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Discovering Brusa

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A Historic Ottoman Capital

A visit to Brusa, the once vibrant capital of the Ottoman Empire, requires a minimum of three days, including a full day to explore the city. Travelers need a Teskereh (refer to p. 32). The steamers connecting Constantinople and Mudania, Brusa’s port, vary in comfort, with some like the Bengazi and Adranit providing a better experience on Sundays, Tuesdays, and Fridays (returning on Sundays, Tuesdays, and Thursdays). However, passengers should bring their own provisions for the journey.

The departure time of the steamers is not fixed but usually falls between 8:30 AM and 10:30 PM. Through return tickets to Brusa are available through Messrs. Thos. Cook and Sons, 12 Bue Kabristan, Pera Treasures of Brusa.

The journey from Constantinople to Mudania takes approximately 4.5 to 5 hours on the screw steamers. From Mudania, a 1.75-hour train ride connects travelers to Brusa. Trains align with steamer

A Glimpse into Ottoman History

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Towards the end of the eleventh century, Brusa came under the control of the Seljuk Turks. However, they abandoned the city following the Crusaders’ capture of Nicsea in 1097 A.D. During Theodore Lascaris’s retreat to Brusa after the Latin capture of Constantinople, the town faced an unsuccessful siege in 1204 A.D. by around 100 French forces led by Pierre de Bracheux and Payen d’Orleans. In 1326, the Turks, under Orkhan I., successfully took Brusa after a ten-year siege, establishing it as the capital of their Empire. Brusa thrived under Turkish rule, attracting poets, tile-makers, and dervishes from various parts of Asia. Many churches and monasteries were transformed into mosques and mausoleums, while new charitable institutions, public buildings, and mosques were constructed. Notably, Brusa was where the formidable Janissaries were first organized during Osman’s reign.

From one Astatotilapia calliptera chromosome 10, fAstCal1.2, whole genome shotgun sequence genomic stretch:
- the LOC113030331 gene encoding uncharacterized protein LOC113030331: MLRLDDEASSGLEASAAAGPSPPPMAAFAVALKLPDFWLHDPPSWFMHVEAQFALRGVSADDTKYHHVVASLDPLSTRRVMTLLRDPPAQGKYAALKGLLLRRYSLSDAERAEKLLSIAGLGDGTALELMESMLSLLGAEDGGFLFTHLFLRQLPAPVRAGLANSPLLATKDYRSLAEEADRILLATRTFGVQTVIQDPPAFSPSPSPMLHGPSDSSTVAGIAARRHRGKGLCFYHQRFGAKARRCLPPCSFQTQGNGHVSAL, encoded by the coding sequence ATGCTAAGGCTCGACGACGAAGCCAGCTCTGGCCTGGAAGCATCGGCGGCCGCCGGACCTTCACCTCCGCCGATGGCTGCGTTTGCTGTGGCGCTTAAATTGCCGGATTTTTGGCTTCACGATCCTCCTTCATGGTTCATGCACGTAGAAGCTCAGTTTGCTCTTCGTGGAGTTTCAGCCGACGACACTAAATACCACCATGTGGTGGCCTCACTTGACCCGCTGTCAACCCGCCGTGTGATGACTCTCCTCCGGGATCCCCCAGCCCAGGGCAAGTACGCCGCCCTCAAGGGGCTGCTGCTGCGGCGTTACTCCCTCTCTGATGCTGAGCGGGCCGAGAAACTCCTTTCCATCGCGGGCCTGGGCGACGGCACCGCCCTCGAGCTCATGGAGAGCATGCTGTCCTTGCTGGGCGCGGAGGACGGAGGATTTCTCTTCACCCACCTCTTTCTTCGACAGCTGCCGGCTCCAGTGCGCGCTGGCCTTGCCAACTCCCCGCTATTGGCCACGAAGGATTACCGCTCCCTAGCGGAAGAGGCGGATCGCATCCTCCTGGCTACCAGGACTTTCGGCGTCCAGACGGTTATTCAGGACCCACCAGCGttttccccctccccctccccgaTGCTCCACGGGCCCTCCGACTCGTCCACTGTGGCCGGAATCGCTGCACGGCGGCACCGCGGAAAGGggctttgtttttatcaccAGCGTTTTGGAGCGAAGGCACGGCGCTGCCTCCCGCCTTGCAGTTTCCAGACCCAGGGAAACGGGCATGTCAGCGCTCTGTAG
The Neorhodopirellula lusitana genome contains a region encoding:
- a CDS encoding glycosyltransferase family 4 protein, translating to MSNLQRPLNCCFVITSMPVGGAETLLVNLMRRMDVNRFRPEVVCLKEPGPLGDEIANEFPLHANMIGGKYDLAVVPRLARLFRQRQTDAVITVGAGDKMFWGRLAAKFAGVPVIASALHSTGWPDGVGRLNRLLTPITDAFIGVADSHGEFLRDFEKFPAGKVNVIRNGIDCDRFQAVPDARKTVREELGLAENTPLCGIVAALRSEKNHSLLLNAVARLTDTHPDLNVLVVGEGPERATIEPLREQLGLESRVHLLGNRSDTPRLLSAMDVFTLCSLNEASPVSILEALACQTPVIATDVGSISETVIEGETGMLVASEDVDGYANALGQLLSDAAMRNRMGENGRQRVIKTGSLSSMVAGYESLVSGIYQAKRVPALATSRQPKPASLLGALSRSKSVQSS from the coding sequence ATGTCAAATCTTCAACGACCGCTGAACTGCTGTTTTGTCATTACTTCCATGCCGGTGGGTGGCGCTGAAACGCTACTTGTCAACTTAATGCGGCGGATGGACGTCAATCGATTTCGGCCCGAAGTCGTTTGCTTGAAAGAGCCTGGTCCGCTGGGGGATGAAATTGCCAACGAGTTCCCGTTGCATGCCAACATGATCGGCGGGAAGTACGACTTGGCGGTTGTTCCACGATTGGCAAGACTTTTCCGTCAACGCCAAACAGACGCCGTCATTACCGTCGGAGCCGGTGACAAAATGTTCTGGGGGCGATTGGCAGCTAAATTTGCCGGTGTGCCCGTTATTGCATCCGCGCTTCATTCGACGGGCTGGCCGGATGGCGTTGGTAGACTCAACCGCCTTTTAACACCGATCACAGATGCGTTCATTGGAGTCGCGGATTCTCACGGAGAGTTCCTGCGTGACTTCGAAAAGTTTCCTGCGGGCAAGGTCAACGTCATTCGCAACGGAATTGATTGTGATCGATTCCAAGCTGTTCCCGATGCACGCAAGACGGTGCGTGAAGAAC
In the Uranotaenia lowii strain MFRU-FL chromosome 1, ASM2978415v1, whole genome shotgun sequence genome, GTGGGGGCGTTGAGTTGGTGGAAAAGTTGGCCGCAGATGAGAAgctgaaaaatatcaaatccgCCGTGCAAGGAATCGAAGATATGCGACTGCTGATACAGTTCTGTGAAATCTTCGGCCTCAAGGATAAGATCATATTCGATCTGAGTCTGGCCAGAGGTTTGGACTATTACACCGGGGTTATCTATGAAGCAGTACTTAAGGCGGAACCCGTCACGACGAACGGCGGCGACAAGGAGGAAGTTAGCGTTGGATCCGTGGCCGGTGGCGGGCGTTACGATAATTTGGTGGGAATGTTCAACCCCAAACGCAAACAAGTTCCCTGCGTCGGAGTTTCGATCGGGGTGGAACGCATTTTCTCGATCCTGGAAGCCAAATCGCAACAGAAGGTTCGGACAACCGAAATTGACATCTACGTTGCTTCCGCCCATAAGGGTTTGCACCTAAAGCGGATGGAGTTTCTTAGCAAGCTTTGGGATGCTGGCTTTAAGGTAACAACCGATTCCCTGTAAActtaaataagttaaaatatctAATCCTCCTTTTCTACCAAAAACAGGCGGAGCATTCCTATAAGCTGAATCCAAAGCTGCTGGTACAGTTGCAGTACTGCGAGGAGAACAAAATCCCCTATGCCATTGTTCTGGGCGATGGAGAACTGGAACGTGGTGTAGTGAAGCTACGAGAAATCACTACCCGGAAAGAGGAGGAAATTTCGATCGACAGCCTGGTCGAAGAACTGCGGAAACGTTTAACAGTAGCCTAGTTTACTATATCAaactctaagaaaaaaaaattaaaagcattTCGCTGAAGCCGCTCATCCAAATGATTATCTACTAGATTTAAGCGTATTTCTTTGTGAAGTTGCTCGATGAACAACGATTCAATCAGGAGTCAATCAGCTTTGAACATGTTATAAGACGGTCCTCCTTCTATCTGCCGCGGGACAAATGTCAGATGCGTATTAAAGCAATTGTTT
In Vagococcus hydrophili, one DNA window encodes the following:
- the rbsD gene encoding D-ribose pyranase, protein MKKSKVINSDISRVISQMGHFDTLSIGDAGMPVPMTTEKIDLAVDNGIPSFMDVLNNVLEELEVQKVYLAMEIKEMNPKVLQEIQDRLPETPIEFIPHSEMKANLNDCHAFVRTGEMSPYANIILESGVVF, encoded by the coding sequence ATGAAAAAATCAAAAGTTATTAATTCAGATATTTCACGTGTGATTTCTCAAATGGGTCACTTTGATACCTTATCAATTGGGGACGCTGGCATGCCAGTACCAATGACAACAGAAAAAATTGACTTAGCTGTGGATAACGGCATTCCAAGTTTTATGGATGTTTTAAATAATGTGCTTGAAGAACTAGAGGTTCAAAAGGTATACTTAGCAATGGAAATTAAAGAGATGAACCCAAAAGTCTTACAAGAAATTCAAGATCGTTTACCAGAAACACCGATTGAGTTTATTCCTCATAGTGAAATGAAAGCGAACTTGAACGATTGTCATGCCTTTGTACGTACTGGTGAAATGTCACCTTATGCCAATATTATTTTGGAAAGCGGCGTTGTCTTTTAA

Modern Brusa is the principal town in the Hudavendighiar province, governed by a Yal

Treasures of Brusa

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Mosques, Tombs, and Citadel

Ulu Jami (The Big Mosque)

Ulu Jami, also known as The Big Mosque, stands as a testament to the contributions of three successive sultans—Murad I, Bayazid I, and Muhammad I. The pulpit, crafted by an Egyptian sculptor, rivals that of the Sinope mosque. Although the mosque’s current appearance is modern, its historical significance is undeniable. Admission for a party of up to three people costs 5 piastres (10d.).

Teshil Jami (The Green Mosque)

Built in 1418 by Muhammad I A Glimpse into Ottoman History, The Green Mosque is a prominent ornament in Brusa. Notable for its meticulous design, elegant structure, and exquisite marble-work, the mosque’s gate is a striking feature, adorned with the first chapter of the Koran and intricate floral designs. The elaborate inscription took three years to complete, costing Muhammad I 4000 ducats. The mosque derives its name from

KARS

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Istanbul Custom Tours

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Discovering Brusa

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